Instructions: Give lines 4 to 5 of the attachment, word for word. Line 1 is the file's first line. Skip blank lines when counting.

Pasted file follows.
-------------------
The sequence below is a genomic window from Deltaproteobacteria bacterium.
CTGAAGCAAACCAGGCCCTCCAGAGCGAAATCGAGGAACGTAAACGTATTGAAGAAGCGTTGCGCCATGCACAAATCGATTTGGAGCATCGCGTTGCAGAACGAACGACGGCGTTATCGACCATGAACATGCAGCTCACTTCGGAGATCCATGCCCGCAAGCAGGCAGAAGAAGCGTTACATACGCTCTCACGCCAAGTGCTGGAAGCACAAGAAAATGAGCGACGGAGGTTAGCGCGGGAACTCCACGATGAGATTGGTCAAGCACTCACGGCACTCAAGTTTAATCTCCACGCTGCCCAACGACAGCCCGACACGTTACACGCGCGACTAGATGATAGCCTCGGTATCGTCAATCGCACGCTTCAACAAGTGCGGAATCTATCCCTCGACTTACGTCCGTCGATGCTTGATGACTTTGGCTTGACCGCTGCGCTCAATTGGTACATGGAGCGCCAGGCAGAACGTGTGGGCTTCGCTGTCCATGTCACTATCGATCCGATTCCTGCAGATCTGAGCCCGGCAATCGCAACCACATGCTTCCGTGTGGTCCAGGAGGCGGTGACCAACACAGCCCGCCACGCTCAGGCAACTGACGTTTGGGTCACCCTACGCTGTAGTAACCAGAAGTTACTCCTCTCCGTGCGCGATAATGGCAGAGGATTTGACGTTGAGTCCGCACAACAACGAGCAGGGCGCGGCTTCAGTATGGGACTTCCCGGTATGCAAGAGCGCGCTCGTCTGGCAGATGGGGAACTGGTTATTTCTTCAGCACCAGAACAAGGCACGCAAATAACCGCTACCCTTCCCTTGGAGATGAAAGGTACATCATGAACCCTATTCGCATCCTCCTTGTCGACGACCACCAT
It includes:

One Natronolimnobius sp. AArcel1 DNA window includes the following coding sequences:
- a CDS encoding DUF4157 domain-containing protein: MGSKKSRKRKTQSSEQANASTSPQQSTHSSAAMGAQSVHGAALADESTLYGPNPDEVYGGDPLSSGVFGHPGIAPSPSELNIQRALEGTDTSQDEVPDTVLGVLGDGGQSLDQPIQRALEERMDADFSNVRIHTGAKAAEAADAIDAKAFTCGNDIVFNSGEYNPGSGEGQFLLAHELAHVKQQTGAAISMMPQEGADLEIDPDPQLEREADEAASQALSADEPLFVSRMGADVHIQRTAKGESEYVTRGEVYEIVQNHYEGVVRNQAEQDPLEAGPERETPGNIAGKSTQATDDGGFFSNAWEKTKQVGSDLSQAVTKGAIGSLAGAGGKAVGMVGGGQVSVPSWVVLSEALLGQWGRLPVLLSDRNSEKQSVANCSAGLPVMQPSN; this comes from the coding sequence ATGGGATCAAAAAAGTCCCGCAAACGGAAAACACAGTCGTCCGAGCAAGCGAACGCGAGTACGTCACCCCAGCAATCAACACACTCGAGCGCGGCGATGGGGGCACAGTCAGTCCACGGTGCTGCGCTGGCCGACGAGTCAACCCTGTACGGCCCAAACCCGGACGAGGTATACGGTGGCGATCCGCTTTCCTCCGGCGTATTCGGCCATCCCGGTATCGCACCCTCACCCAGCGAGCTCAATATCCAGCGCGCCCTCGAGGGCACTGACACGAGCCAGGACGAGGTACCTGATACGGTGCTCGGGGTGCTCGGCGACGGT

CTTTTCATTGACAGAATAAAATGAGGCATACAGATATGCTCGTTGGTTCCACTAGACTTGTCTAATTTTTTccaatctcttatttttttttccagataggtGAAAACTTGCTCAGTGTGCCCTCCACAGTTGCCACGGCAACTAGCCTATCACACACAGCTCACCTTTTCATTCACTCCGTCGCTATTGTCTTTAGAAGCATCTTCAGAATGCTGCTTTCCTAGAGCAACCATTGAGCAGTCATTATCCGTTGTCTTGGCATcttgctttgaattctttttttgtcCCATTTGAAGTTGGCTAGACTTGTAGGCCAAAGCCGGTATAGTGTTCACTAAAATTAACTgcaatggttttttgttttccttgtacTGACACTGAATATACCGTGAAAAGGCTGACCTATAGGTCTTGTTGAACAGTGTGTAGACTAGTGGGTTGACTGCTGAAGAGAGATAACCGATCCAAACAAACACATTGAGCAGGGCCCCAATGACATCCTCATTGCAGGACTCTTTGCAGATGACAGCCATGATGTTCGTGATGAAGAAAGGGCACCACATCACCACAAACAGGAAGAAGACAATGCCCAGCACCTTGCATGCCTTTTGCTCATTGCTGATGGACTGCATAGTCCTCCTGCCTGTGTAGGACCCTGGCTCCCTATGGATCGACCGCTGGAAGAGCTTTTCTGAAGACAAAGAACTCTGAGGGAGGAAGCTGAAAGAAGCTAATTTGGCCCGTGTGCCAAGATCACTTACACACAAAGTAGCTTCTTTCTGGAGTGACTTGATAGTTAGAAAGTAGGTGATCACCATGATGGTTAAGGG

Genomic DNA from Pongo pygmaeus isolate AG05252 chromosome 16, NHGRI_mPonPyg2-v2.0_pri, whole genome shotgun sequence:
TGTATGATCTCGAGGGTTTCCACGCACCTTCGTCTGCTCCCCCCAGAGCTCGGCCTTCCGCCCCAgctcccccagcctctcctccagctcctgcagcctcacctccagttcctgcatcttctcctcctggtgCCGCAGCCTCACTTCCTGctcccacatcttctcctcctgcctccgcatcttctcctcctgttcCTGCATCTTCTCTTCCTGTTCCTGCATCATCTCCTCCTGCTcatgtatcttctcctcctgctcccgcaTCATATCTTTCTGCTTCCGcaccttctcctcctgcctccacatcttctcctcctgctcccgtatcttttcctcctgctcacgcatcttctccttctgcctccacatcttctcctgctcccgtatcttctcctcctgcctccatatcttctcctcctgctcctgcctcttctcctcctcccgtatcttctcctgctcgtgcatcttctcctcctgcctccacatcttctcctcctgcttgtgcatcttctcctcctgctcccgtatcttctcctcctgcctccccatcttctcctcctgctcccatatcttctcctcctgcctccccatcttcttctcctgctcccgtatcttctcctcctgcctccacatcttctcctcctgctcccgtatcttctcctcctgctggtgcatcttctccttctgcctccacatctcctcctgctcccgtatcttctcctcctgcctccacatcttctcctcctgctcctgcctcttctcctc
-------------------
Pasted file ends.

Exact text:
One Natronolimnobius sp. AArcel1 DNA window includes the following coding sequences:
- a CDS encoding DUF4157 domain-containing protein: MGSKKSRKRKTQSSEQANASTSPQQSTHSSAAMGAQSVHGAALADESTLYGPNPDEVYGGDPLSSGVFGHPGIAPSPSELNIQRALEGTDTSQDEVPDTVLGVLGDGGQSLDQPIQRALEERMDADFSNVRIHTGAKAAEAADAIDAKAFTCGNDIVFNSGEYNPGSGEGQFLLAHELAHVKQQTGAAISMMPQEGADLEIDPDPQLEREADEAASQALSADEPLFVSRMGADVHIQRTAKGESEYVTRGEVYEIVQNHYEGVVRNQAEQDPLEAGPERETPGNIAGKSTQATDDGGFFSNAWEKTKQVGSDLSQAVTKGAIGSLAGAGGKAVGMVGGGQVSVPSWVVLSEALLGQWGRLPVLLSDRNSEKQSVANCSAGLPVMQPSN; this comes from the coding sequence ATGGGATCAAAAAAGTCCCGCAAACGGAAAACACAGTCGTCCGAGCAAGCGAACGCGAGTACGTCACCCCAGCAATCAACACACTCGAGCGCGGCGATGGGGGCACAGTCAGTCCACGGTGCTGCGCTGGCCGACGAGTCAACCCTGTACGGCCCAAACCCGGACGAGGTATACGGTGGCGATCCGCTTTCCTCCGGCGTATTCGGCCATCCCGGTATCGCACCCTCACCCAGCGAGCTCAATATCCAGCGCGCCCTCGAGGGCACTGACACGAGCCAGGACGAGGTACCTGATACGGTGCTCGGGGTGCTCGGCGACGGT